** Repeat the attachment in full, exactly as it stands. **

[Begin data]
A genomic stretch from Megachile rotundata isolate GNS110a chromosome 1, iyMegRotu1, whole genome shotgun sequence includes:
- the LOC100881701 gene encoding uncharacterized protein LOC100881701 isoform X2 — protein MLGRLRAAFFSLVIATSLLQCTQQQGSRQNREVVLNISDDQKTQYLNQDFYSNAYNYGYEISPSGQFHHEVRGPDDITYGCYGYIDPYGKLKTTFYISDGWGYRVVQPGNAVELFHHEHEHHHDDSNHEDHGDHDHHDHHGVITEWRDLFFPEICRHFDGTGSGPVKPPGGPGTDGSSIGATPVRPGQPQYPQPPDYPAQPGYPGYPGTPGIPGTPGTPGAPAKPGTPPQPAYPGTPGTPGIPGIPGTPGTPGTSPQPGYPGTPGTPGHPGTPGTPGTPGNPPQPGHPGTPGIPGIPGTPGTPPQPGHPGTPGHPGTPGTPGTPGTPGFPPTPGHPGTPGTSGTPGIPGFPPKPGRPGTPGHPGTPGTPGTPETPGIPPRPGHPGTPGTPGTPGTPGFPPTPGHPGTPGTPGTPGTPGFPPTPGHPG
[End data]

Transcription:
A genomic stretch from Megachile rotundata isolate GNS110a chromosome 1, iyMegRotu1, whole genome shotgun sequence includes:
- the LOC100881701 gene encoding uncharacterized protein LOC100881701 isoform X2 — protein MLGRLRAAFFSLVIATSLLQCTQQQGSRQNREVVLNISDDQKTQYLNQDFYSNAYNYGYEISPSGQFHHEVRGPDDITYGCYGYIDPYGKLKTTFYISDGWGYRVVQPGNAVELFHHEHEHHHDDSNHEDHGDHDHHDHHGVITEWRDLFFPEICRHFDGTGSGPVKPPGGPGTDGSSIGATPVRPGQPQYPQPPDYPAQPGYPGYPGTPGIPGTPGTPGAPAKPGTPPQPAYPGTPGTPGIPGIPGTPGTPGTSPQPGYPGTPGTPGHPGTPGTPGTPGNPPQPGHPGTPGIPGIPGTPGTPPQPGHPGTPGHPGTPGTPGTPGTPGFPPTPGHPGTPGTSGTPGIPGFPPKPGRPGTPGHPGTPGTPGTPETPGIPPRPGHPGTPGTPGTPGTPGFPPTPGHPGTPGTPGTPGTPGFPPTPGHPG